In Part I, I described the rise of anti-Israel activism on college campuses, which paralleled the political discourse in American society. Here I delve into the roles of Middle Eastern Studies and Israel Studies.
For half a century, one-sided Arab views of Middle Eastern Studies in the United States, articulated clearly by Martin Kramer, and underdeveloped Israel studies shaped student understandings of the Arab-Israel conflict. From the period after the October 1973 War and the quadrupling of oil prices, businesses and universities across the world chased after petrodollars.
By the middle of the 1970s, according to a 2022 article in Tablet Magazine, foreign funds from oil-producing countries had hijacked the direction of Middle Eastern Studies in American colleges. Explicitly or not, foreign government funds shaped the nature of research and helped determine the granting of fellowships and the hiring of faculty. And if a researcher or candidate for a position had a social media footprint, it was revealed as an important variable to be considered in hiring college faculty. A social media footprint was often times considered as important or more important than the quality or quantity of reputable publications one had written in scholarly journals.
I can speak to my own experience as a candidate for an entry-level tenure track position in modern Middle Eastern history at Harvard in 1975-1976. After my job talk, where I summarized my dissertation findings, a well-known professor of Islamic art history confided in me that “although I was the top candidate in the applicant pool, Harvard could not hire me.” He continued, without me asking for the reason, to explain. “We have just received a large gift from a Middle Eastern Arab oil producing country.” He did not say more. I did not need to ask. So, I ended up in Atlanta for a three-month temporary position in 1977 that grew into an extraordinarily productive 44 years.
Over the last half century, university job descriptions have been carefully worded to narrow the possibility of faculty with a pro-Israeli bent even being considered for new faculty slots. Stories abound about departmental search committees deciding not to invite candidates to campus for final interviews because they may have studied in Israel or have done research in modern Jewish history, though the advertised position in the department might be in teaching modern India or American Civil War history, or some other specialty.
In the 1960s and early 1970s, only a handful of Jewish Studies programs like that at Brandeis included Zionist or Israel learning as a priority in their offerings. From the 1970s onward, modern Jewish history on American campuses and in pre-collegiate Jewish schools was overwhelmed by the study of the Holocaust. Only in the year 2000 and later, did Centers for Israel Studies emerge in the US (ours at Emory was the first in the US along with that at American University in 1998).
Many Jews worldwide simply are not aware of early Zionist history and therefore commence their historical story about Israel based on the sharply protruding moment in modern Jewish history from 1939-1945, as if Zionism and Israel popped onto the international scene like a ’Big Boom,’ rather than through copious ‘Intelligent Design.’ Ilan Troen notes in his excellent article Israel as Field of Study that only from 1985 forwards did Israel Studies emerge as an area of academic scholarship.
The absence of learning the Zionist and Israel story at colleges meant that those who went into teaching middle schools and high schools did not have the wherewithal from a field of study, or even from one course, to teach about Zionism or modern Israel. It is a canard that faculty in Jewish and public schools intentionally failed to teach what happened to the Palestinians in the late 1940s. Teachers and often rabbis could not teach what they were not taught. Who among these teachers, for instance, were taught that there was a geographic, demographic, and economic nucleus for a Zionist state in 1939? Who among these teachers were taught that the Mufti of Jerusalem rejected a majority Arab state in 1939 because he did not want any Jewish presence west of the Jordan River? When I presented several pages of socio-economic evidence from original sources on Zionism’s successes in the 1930s to a large group of rabbis assembled in Atlanta a decade ago, the common remark was, ‘we did not learn this in rabbinic school or in Israel when we studied there!”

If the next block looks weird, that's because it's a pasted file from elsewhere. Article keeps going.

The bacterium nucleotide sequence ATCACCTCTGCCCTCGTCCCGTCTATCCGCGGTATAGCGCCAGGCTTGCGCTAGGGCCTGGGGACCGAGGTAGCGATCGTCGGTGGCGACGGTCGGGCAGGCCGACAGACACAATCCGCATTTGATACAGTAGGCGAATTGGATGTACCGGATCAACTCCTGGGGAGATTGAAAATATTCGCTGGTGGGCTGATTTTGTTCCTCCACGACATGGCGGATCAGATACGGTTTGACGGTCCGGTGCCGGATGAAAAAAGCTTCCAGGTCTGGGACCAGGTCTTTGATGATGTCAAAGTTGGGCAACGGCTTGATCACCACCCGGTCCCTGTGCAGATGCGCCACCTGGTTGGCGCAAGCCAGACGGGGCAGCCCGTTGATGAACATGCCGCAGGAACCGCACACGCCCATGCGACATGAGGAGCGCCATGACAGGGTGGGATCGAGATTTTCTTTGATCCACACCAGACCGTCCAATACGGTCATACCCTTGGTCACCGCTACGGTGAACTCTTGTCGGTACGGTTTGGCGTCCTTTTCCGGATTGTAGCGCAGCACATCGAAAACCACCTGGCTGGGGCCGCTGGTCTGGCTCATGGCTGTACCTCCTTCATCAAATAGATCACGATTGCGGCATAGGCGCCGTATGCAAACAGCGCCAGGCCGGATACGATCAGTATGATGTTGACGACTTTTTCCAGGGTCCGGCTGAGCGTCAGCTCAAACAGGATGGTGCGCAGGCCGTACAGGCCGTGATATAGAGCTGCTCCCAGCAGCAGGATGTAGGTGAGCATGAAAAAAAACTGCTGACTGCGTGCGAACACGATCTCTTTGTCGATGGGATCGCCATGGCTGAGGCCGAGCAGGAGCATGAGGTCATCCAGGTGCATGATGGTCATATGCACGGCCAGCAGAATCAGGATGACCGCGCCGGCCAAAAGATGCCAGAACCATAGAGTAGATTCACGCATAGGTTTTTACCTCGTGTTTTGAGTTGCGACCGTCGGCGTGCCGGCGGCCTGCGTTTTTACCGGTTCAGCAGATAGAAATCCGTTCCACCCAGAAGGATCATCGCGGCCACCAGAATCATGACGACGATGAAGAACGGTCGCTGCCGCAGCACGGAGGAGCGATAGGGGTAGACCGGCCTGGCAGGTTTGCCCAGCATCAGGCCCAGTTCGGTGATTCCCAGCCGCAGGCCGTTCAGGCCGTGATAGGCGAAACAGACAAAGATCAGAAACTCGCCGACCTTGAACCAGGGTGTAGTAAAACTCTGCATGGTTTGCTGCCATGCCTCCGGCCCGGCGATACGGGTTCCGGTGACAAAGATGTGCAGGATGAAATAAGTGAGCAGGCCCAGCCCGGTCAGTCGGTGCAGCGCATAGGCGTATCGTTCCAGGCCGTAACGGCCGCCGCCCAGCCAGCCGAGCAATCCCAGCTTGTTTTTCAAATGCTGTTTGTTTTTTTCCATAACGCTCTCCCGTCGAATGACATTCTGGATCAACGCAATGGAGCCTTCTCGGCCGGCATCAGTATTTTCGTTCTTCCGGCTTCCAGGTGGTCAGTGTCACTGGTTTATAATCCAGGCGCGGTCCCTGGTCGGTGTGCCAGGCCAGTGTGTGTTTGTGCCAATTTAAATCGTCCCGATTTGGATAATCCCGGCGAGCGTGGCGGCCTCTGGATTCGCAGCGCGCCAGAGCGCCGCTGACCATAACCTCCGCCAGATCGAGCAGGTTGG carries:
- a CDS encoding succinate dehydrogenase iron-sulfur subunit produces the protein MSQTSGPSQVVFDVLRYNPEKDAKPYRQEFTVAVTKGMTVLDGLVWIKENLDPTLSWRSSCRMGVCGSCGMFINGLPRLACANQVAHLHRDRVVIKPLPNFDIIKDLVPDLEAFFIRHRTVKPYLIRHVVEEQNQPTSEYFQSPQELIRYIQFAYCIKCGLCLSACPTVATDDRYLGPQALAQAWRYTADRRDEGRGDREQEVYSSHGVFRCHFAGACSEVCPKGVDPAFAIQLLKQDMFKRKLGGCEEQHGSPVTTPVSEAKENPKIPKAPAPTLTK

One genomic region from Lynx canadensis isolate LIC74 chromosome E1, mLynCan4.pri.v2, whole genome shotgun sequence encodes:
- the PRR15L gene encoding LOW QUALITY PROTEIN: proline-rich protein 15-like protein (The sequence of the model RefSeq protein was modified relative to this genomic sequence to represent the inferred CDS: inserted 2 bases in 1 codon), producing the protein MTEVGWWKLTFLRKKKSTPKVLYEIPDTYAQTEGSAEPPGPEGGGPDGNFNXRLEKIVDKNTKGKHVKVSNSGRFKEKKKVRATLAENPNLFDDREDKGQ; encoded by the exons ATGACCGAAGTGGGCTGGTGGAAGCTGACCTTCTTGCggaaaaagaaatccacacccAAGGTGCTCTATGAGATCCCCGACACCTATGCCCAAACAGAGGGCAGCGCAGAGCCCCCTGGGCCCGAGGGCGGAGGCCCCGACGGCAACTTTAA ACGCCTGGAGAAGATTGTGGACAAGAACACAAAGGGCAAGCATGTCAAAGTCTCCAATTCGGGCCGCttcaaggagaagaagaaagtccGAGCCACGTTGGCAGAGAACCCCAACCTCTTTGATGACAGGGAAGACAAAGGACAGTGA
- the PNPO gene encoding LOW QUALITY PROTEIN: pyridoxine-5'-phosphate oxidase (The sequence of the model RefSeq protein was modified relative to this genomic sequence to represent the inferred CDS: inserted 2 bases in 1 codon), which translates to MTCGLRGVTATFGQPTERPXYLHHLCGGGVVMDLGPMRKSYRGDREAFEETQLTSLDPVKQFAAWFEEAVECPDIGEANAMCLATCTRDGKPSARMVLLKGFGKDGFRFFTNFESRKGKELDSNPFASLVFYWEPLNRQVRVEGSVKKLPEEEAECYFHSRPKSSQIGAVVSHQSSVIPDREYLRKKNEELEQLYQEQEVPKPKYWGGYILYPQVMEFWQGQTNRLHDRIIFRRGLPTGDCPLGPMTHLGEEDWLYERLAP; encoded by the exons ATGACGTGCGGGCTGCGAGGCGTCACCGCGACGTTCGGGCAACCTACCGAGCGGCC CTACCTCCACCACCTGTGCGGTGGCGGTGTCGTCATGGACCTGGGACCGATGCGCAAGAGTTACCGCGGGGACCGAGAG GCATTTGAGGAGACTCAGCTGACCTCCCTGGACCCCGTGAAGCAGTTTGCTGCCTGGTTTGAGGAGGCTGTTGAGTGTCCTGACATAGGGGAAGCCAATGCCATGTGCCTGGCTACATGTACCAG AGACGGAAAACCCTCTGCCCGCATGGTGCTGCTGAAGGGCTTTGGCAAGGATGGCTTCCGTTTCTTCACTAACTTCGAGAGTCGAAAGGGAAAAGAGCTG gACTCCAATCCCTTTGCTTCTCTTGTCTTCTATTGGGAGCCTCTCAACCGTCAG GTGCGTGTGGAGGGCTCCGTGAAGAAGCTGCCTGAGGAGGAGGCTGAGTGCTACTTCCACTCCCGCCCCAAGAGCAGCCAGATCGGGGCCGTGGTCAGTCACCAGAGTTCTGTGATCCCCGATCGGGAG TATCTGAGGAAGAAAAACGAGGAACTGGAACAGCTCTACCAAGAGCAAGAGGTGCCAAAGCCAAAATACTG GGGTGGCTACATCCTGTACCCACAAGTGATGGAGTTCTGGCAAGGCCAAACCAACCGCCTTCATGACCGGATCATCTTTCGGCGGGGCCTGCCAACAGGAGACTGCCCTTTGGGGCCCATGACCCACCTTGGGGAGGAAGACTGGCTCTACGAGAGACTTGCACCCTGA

As the Arab-Israeli conflict became more controversial, relevant academic departments might ask a colleague to teach a course on the conflict. This was usually a faculty member in international relations or comparative government where some training existed on Middle Eastern history and politics with an intellectual preference or bias from an Arab view of the conflict. With a dearth of domestically trained scholars on Israel, visiting Israeli professors were recruited to teach at American universities. Many had left of center leanings and presented Israel as opposed to a negotiating process and hostile to the Palestinians, regardless of Israeli attempts made to rejuvenate negotiations. Teaching aspects of Israel studies often became teaching anti-Israel politics and policies.
In the first two decades of this century, many of us who joined the college teaching ranks in the 1970s were retiring and often departments or deans decided that the hiring of specialists in other fields was more important than keeping on a faculty member with Israel as a specialty. Last year, 2022-2023, to my knowledge there was not a single permanent academic position posted for candidates to apply for a tenure track position in fields of Israel studies in the United States. There were plenty of temporary positions. How was it that the Jewish Theological Seminary in New York for more than a decade did not hire a permanent faculty member to teach would-be rabbis about modern Israel? When I asked a high-ranking executive, he told me, “the funds were not in the budget.”